Using Crucio SMOTENC for unbalanced datasets
In simple terms, an unbalanced dataset is one in which the target variable has more observations in one specific class than the others. An example can be a dataset for transactions: usually, 99% of this set consists of simple, not fraudulent transactions, and only 1% of them are fraud.
How does SMOTENC work?
SMOTENC (Synthetic Minority Over-sampling Technique for Nominal and Continuous) is very similar to classic SMOTE but, unlike SMOTE, SMOTE-NC can work with both numerical and categorical features.
SMOTE-NC slightly changes the way a new sample is generated by performing something specifically for the categorical features. The categories of a newly generated sample are decided by picking the most frequent category of the nearest neighbors present during the generation, and while calculating Euclidian distance when searching for k-nearest-neighbors, the algorithm just adds the square of the median of standard deviations of every column that represent numerical values.
Using Crucio SMOTENC
In case you didn’t install Crucio yet, then use in the terminal the following:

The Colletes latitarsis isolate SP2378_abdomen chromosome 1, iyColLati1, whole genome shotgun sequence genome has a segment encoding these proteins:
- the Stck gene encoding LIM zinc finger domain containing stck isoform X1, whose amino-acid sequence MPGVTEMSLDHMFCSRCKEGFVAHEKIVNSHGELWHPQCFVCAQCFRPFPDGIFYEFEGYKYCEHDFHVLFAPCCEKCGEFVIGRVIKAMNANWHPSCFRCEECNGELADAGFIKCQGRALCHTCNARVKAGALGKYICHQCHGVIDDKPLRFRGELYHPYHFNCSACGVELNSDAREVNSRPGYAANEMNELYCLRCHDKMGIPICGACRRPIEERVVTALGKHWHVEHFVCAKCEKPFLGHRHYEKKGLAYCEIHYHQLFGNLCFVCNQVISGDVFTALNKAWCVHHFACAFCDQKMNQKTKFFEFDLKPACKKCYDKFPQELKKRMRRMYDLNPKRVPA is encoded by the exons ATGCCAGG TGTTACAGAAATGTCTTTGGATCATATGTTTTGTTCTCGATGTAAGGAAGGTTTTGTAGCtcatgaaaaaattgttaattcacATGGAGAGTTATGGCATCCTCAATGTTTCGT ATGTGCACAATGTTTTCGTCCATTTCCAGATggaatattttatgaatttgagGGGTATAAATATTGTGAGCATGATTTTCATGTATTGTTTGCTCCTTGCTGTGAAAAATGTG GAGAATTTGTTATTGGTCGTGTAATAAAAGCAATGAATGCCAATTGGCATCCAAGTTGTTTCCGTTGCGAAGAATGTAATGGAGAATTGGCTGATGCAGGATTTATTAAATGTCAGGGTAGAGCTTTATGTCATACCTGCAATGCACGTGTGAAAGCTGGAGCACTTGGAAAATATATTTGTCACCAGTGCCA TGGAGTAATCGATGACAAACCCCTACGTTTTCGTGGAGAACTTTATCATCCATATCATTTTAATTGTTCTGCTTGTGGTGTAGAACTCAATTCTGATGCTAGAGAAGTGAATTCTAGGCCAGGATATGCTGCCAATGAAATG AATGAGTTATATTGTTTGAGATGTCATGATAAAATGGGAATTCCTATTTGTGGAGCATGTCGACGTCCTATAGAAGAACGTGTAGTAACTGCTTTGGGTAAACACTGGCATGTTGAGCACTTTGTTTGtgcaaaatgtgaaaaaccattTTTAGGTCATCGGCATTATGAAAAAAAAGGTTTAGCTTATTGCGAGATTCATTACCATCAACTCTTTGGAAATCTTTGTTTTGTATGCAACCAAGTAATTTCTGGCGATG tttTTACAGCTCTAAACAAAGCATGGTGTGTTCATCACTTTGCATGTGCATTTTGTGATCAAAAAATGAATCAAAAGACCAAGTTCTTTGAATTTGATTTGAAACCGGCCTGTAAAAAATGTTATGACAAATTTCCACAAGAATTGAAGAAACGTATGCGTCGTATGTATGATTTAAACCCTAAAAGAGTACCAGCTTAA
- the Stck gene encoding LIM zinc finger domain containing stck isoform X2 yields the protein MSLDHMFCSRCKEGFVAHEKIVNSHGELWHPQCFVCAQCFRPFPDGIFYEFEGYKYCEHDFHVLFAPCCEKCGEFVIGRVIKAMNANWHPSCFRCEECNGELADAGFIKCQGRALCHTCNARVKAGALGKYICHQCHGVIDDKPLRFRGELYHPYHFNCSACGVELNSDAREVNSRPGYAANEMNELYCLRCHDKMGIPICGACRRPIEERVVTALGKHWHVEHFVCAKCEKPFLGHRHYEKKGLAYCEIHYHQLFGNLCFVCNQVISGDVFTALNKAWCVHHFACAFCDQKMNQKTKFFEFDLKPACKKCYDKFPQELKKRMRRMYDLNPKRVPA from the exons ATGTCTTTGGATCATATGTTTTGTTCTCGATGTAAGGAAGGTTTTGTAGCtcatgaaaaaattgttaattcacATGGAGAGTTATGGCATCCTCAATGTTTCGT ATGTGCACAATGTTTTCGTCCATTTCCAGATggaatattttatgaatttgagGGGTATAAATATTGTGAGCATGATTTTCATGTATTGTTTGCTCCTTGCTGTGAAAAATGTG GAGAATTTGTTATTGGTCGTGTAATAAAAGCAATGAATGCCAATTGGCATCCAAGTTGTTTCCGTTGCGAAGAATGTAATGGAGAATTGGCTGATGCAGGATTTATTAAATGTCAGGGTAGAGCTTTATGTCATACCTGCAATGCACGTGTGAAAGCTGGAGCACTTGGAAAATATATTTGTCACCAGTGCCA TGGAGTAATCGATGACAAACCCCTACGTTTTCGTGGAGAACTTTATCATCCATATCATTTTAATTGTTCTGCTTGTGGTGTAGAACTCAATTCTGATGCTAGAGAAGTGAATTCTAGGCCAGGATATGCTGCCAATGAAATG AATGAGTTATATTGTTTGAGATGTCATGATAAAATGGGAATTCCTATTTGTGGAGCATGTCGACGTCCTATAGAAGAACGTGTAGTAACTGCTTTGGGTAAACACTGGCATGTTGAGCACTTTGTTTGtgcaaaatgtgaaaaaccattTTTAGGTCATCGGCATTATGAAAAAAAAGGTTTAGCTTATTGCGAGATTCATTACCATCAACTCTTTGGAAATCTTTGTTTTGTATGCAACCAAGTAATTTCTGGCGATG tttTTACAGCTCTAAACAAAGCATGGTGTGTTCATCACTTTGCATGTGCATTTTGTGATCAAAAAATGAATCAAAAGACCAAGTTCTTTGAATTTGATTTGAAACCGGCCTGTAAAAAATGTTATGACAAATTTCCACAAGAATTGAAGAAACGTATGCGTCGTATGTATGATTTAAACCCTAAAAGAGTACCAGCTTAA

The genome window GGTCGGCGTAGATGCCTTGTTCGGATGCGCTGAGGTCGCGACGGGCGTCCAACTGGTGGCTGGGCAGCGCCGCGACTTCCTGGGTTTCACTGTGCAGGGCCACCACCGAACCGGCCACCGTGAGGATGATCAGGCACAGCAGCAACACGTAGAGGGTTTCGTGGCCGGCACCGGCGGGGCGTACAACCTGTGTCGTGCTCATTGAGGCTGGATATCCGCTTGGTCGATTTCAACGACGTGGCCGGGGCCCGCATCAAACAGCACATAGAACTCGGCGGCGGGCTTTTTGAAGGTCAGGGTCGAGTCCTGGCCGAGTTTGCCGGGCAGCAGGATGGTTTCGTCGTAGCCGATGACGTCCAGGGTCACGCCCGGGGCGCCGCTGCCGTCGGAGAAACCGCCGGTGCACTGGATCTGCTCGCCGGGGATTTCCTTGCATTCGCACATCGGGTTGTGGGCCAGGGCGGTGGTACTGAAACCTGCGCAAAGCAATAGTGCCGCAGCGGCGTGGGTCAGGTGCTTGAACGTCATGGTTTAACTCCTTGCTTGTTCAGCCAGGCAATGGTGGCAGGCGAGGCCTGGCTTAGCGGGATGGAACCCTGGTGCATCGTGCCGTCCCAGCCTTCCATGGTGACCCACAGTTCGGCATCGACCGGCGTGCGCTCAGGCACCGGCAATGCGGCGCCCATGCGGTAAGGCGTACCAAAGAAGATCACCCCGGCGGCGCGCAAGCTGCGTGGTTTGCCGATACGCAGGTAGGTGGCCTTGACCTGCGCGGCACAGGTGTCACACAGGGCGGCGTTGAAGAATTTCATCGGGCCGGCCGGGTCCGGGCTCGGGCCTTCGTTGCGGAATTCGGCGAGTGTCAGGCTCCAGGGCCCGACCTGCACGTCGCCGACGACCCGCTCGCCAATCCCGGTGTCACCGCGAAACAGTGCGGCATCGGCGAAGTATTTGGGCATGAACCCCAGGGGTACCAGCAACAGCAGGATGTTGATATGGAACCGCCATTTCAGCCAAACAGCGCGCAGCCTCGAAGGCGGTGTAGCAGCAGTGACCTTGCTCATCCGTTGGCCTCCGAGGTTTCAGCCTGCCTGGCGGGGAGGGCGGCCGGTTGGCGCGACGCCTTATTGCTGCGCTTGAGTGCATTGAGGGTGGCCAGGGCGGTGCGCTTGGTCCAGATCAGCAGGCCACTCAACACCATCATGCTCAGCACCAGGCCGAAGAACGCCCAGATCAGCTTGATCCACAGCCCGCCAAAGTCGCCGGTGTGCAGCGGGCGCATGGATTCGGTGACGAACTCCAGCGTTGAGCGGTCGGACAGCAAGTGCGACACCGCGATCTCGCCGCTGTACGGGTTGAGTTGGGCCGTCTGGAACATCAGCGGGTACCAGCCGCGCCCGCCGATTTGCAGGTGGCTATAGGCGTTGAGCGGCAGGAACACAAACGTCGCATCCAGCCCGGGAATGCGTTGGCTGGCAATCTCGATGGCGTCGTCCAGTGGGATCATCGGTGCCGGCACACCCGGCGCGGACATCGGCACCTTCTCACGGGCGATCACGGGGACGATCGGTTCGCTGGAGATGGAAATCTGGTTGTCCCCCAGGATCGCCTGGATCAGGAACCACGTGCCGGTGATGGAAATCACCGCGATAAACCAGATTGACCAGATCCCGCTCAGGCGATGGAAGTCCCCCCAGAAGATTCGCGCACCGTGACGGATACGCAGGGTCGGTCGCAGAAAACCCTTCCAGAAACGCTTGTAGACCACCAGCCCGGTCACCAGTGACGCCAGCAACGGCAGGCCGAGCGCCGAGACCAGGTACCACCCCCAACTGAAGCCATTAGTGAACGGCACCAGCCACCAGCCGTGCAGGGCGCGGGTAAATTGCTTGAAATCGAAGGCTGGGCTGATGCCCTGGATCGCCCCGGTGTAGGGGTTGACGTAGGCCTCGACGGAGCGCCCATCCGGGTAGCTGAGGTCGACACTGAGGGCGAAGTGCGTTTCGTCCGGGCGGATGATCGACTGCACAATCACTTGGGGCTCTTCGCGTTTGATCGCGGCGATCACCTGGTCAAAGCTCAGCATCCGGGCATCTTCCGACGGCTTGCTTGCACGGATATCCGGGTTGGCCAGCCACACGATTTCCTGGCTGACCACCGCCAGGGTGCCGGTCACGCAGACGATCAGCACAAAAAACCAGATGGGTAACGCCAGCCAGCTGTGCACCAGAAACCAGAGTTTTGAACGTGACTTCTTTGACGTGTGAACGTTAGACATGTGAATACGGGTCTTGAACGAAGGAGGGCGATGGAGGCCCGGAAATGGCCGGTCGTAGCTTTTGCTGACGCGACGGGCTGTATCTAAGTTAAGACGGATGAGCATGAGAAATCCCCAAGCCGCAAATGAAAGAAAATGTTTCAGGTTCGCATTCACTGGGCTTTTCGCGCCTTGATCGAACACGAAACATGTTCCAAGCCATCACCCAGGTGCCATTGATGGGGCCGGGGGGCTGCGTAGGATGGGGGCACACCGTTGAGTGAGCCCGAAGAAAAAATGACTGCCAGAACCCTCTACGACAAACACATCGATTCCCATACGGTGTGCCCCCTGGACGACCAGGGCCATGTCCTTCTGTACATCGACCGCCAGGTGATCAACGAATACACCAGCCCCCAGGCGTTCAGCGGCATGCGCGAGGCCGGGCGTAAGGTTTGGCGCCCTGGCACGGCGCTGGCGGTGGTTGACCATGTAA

Now we can import the algorithm and create the SMOTENC balancer.
smotenc = SMOTENC()
balanced_df = smotenc.balance(df, 'target')
The SMOTENC() initialization constructor can contain the following arguments:
- k (int > 0, default = 5) : The number of nearest neighbors from which SMOTE will sample data points.
- seed (int, default = 45): The number used to initialize the random number generator.
- binary_columns (list, default = None): The list of binary columns from the data set, so sampled data be approximated to the nearest binary value.
The balance() method takes as parameters the panda’s data frame and the name of the target column.
So I chose a data set where we have to predict the type of a Pokemon (Legendary or not), the Legendary class constitutes 8% out of all dataset, so it is an imbalanced dataset.
We recommend you, before applying any module from Crucio, to first split your data into train and test data sets and balance only the train set. In such a way you will test the performance of the model only on natural data.
The basic Random Forest algorithm gives an accuracy of approximately 97% by training on imbalanced data, so now it’s time to test out SMOTE algorithm.
new_df = smotenc.balance(df,'Legendary')
After balancing data, we increased accuracy from 97% to 100%.
SMOTENC is a very good technique to balance datasets when you have categorical columns and you don’t wanna lose their predicting power. I encourage you to test it and many other balancing methods from Crucio such as SMOTETOMEK, SCUT, SLS, ADASYN, and ICOTE.
Thank you for reading!
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